So, I Think I Have a Horse Now...

gobrian77

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OK, stranded baby birds, rabbits, injured dogs... I've done my part over the years here in Thailand as far as animals go, both in time and money. I'm a soft touch, and I try to set a good example for my kid.

There's a large open field near my wife's business (several acres), and locals like to let their animals roam around and eat grass- mostly cows, buffalo, and goats (I've even got a goat I consider 'mine'- he's like a dog, and always wants to be petted and wags his tail- the other goats are very standoffish and have a 'fuck you- gimme a carrot or piss off' attitude, but Rocky is cool). Today I'm walking the dog (the rescue husky from an earlier thread), and a guy walks over to me with a scruffy-looking horse on a lead. He doesn't speak any English and he uses the weird (to me) Northern/hilltribe dialect, so, other than exchanging pleasantries, I'm not sure exactly what he's talking about- I get the idea he's trying to sell me the horse. I tell him 'no, thanks', but he's really wants to talk to me, so I call one of the wife's staff over to translate.

It turns out a local cafe used to keep the horse on their grounds, but they went bust in the shitty Covid economy and basically abandoned the horse when they closed up shop, and the guy was taking care of it but couldn't handle it as he's a buffalo man, not a horseman, and he wanted to just give it to me (also he didn't have the money to do what the horse needed done). I explain I'm a city boy and know jackshit about horses, and I'm not the one for this mission- he says he understands and leaves. Later in the day I see the horse tied to a tree and the guy nowhere in sight, and it doesn't look like he's coming back- motherfucker...

I brought a bucket of water and some veggies for the thing (there's a shitload of grass he can eat, so that's no issue), but it looks like he needs medical attention and care I just don't know how to give. He's very friendly and is fine with being approached and touched, and I'm guessing he's been saddled, but I really have no idea- my horse experience in going on a pony ride once when I was five...

The vet is gonna come over tomorrow to look at him, and she said she can possibly find a place for him, but I have to take care of him until then.

Look at this poor, skinny, dirty bastard- I'm not sure if that hair loss is from a saddle- it doesn't look like a skin problem- I just don't know- his hooves likely need attention as well:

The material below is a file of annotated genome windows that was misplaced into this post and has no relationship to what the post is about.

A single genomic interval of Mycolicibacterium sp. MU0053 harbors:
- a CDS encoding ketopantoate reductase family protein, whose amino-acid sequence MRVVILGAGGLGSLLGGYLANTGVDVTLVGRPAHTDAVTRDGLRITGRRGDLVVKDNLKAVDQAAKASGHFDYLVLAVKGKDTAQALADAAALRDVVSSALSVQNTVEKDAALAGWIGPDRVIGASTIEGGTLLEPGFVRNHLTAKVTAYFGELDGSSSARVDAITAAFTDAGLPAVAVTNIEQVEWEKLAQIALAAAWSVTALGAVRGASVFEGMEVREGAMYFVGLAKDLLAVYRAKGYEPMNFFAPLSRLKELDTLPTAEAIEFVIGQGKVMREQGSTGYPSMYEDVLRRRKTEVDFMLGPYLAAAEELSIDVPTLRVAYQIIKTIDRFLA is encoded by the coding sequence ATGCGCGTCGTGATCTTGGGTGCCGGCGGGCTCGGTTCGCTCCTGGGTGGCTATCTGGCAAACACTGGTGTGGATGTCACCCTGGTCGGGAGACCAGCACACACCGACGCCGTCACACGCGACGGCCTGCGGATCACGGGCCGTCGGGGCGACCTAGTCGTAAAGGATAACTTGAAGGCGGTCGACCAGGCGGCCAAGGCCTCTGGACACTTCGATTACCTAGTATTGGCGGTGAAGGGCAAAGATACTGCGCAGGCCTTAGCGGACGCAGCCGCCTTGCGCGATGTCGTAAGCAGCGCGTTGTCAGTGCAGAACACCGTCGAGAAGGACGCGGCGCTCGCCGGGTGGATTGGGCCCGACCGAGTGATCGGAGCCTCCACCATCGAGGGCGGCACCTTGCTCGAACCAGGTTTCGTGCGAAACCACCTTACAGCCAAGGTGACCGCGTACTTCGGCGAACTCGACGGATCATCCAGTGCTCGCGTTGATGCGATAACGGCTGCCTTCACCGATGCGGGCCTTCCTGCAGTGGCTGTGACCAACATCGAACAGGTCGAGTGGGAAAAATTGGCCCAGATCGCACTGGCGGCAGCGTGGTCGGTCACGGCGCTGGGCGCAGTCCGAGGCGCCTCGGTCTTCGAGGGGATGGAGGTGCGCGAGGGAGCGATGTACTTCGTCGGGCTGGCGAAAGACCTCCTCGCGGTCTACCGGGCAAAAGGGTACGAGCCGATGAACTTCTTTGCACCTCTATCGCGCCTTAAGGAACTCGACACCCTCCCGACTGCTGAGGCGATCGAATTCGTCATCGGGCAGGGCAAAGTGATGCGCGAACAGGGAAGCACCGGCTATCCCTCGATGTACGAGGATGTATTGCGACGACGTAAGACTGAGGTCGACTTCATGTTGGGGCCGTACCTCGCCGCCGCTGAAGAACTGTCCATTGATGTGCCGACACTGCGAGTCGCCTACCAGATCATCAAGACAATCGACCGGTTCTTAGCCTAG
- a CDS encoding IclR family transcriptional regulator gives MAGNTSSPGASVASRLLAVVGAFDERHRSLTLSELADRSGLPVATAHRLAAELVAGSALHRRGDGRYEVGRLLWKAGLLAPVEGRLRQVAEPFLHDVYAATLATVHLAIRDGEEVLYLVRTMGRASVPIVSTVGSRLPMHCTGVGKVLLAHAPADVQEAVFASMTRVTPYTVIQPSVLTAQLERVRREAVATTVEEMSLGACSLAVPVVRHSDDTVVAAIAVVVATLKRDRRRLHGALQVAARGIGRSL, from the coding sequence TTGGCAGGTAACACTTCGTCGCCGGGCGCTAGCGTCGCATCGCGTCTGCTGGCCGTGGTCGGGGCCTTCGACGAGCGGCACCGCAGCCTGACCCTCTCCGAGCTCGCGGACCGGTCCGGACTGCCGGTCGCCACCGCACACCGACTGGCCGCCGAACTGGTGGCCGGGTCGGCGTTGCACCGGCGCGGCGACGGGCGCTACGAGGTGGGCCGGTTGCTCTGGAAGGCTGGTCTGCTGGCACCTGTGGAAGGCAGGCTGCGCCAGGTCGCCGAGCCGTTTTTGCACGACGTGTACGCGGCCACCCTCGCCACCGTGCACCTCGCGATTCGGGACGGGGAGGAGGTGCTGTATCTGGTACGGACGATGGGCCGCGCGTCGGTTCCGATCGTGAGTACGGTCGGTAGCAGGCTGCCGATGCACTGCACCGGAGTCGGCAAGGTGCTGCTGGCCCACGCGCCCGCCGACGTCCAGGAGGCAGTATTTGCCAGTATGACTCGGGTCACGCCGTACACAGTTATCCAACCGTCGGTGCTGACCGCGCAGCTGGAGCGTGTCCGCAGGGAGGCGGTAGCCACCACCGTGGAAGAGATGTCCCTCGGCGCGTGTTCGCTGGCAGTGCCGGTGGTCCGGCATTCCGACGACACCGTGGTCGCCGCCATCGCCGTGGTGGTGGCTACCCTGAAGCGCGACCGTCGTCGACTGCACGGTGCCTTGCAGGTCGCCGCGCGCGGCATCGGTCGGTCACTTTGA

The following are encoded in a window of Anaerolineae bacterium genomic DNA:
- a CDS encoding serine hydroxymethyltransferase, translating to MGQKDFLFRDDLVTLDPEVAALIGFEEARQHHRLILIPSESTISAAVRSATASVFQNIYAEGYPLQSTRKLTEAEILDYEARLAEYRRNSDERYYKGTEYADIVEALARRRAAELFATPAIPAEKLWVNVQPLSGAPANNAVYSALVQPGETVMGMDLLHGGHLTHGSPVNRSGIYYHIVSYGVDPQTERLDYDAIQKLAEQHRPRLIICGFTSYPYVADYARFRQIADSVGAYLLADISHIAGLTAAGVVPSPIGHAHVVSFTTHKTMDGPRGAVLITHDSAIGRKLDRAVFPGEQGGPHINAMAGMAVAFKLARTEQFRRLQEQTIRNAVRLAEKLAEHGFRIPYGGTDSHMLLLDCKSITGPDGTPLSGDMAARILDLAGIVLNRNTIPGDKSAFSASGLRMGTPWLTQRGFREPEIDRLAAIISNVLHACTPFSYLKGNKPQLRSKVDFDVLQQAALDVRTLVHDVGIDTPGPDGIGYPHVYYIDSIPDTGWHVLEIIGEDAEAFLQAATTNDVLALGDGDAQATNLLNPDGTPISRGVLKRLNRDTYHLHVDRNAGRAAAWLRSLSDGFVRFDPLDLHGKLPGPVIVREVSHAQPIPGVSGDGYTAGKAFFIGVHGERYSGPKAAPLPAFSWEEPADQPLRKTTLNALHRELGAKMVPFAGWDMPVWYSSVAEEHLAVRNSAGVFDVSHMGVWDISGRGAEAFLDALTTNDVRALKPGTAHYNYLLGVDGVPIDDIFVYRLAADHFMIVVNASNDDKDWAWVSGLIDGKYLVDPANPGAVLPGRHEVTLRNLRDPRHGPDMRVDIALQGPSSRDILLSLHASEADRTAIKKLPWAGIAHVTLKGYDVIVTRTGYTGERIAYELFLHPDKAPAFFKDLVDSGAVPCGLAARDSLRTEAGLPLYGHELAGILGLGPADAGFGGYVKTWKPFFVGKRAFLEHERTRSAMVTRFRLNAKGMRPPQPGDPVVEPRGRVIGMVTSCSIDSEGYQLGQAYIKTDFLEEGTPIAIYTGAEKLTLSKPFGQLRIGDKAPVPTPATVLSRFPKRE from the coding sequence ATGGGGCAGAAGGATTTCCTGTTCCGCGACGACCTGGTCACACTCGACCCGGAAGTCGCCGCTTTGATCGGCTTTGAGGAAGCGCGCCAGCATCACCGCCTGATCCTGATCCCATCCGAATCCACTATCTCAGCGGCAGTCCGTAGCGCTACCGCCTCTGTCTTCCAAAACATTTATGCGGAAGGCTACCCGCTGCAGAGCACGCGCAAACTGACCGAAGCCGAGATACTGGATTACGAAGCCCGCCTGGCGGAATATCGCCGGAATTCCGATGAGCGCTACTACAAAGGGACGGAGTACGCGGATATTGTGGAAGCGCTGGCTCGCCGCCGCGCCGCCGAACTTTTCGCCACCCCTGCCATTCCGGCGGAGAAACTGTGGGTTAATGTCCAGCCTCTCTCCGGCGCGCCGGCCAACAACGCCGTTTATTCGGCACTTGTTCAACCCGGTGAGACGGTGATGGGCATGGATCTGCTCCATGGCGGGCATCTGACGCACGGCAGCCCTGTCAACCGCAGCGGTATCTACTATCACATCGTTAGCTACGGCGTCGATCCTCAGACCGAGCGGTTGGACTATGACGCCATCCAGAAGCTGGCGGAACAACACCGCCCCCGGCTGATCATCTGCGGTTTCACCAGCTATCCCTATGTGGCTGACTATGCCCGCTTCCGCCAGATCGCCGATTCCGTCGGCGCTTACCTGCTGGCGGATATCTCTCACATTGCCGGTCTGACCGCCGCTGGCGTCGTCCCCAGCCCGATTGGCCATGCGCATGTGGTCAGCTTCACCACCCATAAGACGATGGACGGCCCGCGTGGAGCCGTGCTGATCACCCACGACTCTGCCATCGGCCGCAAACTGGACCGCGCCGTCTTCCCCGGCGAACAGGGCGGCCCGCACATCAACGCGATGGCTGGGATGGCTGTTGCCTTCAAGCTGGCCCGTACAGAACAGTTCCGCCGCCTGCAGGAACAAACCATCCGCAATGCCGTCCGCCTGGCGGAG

57723
 
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gobrian77

gobrian77

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Thanks, but I'm gonna try to pass this one on to someone more experienced ASAP. A baby bird that fell out of a nest is one thing, but this one is over my head. I'm pretty much limited to feeding and petting it and saying, 'Good horse!', and it needs way more than that- I wouldn't have impressed Little Joe and Hoss on The Ponderosa. :biggrin1a:
 

Wretch

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Thanks, but I'm gonna try to pass this one on to someone more experienced ASAP. A baby bird that fell out of a nest is one thing, but this one is over my head. I'm pretty much limited to feeding and petting it and saying, 'Good horse!', and it needs way more than that- I wouldn't have impressed Little Joe and Hoss on The Ponderosa. :biggrin1a:
Maybe get a brush if the vet says it's skin can handle it.

They love being brushed and carrots or apples too...

...if you end up keeping it a little while.
 
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gobrian77

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Yeah, I'm gonna try tomorrow (it's the evening here). I'm kinda tentative as I don't wanna spook him and get kicked into next week (I want to look at his hooves, but I've never lifted a horse's leg, and I can see fucking that up by not doing it properly or in the correct, safe position)- a horse doesn't strike me as an animal you just 'learn by doing', and actual technical knowledge is required.
 

Wretch

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Yeah, I'm gonna try tomorrow (it's the evening here). I'm kinda tentative as I don't wanna spook him and get kicked into next week (I want to look at his hooves, but I've never lifted a horse's leg, and I can see fucking that up by not doing it properly or in the correct, safe position)- a horse doesn't strike me as an animal you just 'learn by doing', and actual technical knowledge is required.
Find a local farrier for it's feet, no need to risk hurting you or not being able to help it.

To avoid getting kicked, don't walk around behind it and always calm soothing speaking tones, side of front shoulder touches/rubs/brushing motion, no pats until you know it's okay with you doing so.
Rub pat the neck once it's okay with you being that close, don't rush it.
 

Master-Cylinder

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I worried that will be like finding a local snowmobile salesman, but I'm gonna try- the vet will hopefully know one. :wink2:
Ever hear the term "wooden shoes" on a horse? There was a couple horses on a farm I'd drive by every day, they had a couple horses that looked to have never had their hooves taken care of. Fuckers were curled over the front like... wooded shoes.
 

Bandit Man

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That hair loss looks like rain rot. Its common in a wet area. Should clear up with regular attention.